September 24, 2005

Relationship between PE, ROE and Competitive advantage period (CAP)

I have been working on various permutations of ROE and CAP (period for which the company can earn over cost of capital) using the DCF model to see the PE ratios which are thrown up by the model.

Its fairly intuitive that a company with a high CAP and high ROE should have a high PE. But these permutations have thrown a few insights

  • For similar CAP and growth rates a company having an ROE of 20 % should have a PE which is 1.3-1.4 times that of a company with an ROE of 10%. Similar ratios come up for every 10% increase of ROE

  • Companies with moderate ROE ( 10-15 %) need CAP of more than 10 years to justify a PE of 20 or higher

  • Companies with PE of 30 or higher need a CAP of 10 + years with a growth of 15% and ROE of 25% or higher

So any time I see a company with PE of 20 or higher (which is high these days), the first question I ask is – Given the ROE of the company, does the company have substantial duration of CAP ( 10 years or higher ).

A company with a PE of 30 or higher must have a great return on capital, very strong growth and 10 years or higher CAP. A point worth thinking about when looking at such high valuation companies.

This way of think is detailed in the book ‘expectations investing’ by micheal maubossin and is definitely worth a read.


Trading said...

Nice blog. Very informative. It is interesting to see the bullish sentiment these days as expressed by the VIX being so low (volatility guage.) I wonder where the stock prices will be when (if?) the VIX ever gets back into the 40s and 50s. Futures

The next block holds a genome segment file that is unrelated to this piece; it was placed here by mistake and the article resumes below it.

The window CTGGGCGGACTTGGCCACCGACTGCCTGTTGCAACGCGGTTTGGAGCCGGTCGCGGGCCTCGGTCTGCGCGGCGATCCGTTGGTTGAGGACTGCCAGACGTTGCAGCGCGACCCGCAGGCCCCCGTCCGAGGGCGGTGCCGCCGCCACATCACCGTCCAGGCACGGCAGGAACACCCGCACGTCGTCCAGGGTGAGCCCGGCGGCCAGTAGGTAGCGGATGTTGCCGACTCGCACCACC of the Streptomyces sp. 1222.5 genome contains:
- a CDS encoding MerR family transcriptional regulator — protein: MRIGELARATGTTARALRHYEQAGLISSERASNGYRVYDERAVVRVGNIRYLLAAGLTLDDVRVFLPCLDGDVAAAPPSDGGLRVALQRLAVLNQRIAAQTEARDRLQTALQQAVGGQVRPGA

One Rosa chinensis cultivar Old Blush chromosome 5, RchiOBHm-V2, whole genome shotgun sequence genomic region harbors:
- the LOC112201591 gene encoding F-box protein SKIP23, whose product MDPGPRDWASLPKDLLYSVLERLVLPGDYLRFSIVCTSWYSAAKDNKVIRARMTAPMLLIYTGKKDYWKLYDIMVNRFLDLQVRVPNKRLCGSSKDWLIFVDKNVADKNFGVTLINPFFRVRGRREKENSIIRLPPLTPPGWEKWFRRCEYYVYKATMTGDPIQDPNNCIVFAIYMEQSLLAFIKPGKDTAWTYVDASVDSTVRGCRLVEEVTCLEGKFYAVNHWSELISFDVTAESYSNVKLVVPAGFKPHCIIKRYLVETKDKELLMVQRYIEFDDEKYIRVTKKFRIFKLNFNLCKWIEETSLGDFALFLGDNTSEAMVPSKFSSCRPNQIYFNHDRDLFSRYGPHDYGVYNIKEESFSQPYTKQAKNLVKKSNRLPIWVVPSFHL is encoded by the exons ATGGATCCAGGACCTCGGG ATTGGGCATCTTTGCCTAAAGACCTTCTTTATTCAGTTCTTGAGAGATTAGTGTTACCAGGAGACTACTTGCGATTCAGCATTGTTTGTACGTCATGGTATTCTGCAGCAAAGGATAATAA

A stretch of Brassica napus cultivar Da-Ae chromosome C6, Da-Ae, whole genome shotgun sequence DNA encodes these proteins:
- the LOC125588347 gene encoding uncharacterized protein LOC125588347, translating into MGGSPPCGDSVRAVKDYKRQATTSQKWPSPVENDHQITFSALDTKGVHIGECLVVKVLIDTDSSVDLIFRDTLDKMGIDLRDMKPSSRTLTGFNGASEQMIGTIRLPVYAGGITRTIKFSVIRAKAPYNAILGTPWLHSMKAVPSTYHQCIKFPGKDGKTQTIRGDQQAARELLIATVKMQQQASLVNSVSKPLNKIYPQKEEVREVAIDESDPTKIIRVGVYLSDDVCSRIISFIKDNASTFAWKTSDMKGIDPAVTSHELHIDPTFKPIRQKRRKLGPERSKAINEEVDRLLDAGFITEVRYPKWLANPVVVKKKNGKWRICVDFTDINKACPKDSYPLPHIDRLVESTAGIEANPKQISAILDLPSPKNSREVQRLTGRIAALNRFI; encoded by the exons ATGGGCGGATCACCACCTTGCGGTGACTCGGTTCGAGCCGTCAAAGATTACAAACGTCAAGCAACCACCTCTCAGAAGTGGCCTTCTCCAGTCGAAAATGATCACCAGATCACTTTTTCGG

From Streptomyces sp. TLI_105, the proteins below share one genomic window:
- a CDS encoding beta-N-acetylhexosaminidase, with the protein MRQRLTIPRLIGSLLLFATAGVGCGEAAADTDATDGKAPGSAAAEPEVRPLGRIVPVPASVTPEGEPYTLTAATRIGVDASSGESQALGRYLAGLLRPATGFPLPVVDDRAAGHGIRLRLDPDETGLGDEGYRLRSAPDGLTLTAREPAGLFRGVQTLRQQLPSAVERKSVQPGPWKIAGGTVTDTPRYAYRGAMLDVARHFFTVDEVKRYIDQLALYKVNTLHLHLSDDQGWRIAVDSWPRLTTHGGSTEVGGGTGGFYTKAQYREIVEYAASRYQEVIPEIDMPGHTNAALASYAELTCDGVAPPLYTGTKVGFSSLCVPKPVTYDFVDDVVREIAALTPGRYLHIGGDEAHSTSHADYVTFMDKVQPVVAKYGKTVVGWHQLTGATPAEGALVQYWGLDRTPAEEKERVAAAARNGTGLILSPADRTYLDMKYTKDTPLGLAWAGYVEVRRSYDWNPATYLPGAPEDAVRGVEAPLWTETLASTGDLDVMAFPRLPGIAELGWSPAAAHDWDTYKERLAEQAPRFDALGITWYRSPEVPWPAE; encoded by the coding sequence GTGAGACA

Rohit said...

appreciate the comment. I agree, the sentiment is fairly bullish. Although i do not look at market volatility, i am getting a similar feel, from looking at various individual stocks. Most are selling at premium multiples and there seems to be no margin of safety. It kind of reminds me of a comment from warren buffett - investors typically look at the market with a rear mirror view. As of now the rear mirror is all bright and sunny, whereas in 2003 it was dark and cloudy with the sensex at 3000 and trailing PE of 11.

ValueArchitects said...

Dont really agree to what you say. Although the "index" is touching all time high, PE is not very expensive. If you acknowledge, the capital mgmt within cos has improved over last 5-6 years.Good growth , coupled with consumerism and cheap credit, should fuel asset-valuations futher. Moreover, someone rightly said, foreigners are more bullish about the india, than indians themselves.

Rohit said...

I have found it difficult to form a firm opinion (maybe its just me) on the index. It is possible to justify the valuation of company within some limits, but have found it difficult to do the same for the index. For one the index composition is changing . so the index in 2003 is different from 2005 (the problem of non stationarity of data).although i agree with the basic premise that indian companies are managing capital much better and the fundamentals are good, my concern is how much to pay for it (i.e what is fair value range for the PE). This is not an small question for me , because i invest in index funds and ETF's.
As i do not have a firm number for the valuation of the index, i prefer to work in a range ( 15-18 PE trailing ). Once the index crosses this range i tend to stop investing and look at reducing my holding after a PE of 20.
All of the above seems mechanical, but it keeps me disciplined and prevents me from becoming too optimistic.
At the same time i agree indians (me included ) are less bullish . but then i think the past bulls runs have had nasty ends (harshad mehta , ketan parekh et al !)

ValueArchitects said...

I wont say that "This would be different this time" - but it would be crime to compare it with HM/KP type markets. You got to take into congizance that today the marketplayers are more bigger/better and more professional in their approach. Few good hedge funds/private equity guys have more information about the books of accounts than most others. And the best part is that the participation of retail guys in the market is lower than earlier periods (again pointing towards professional/mature markets).
Overall I think, we are travelling thru the era what US was in early 80s.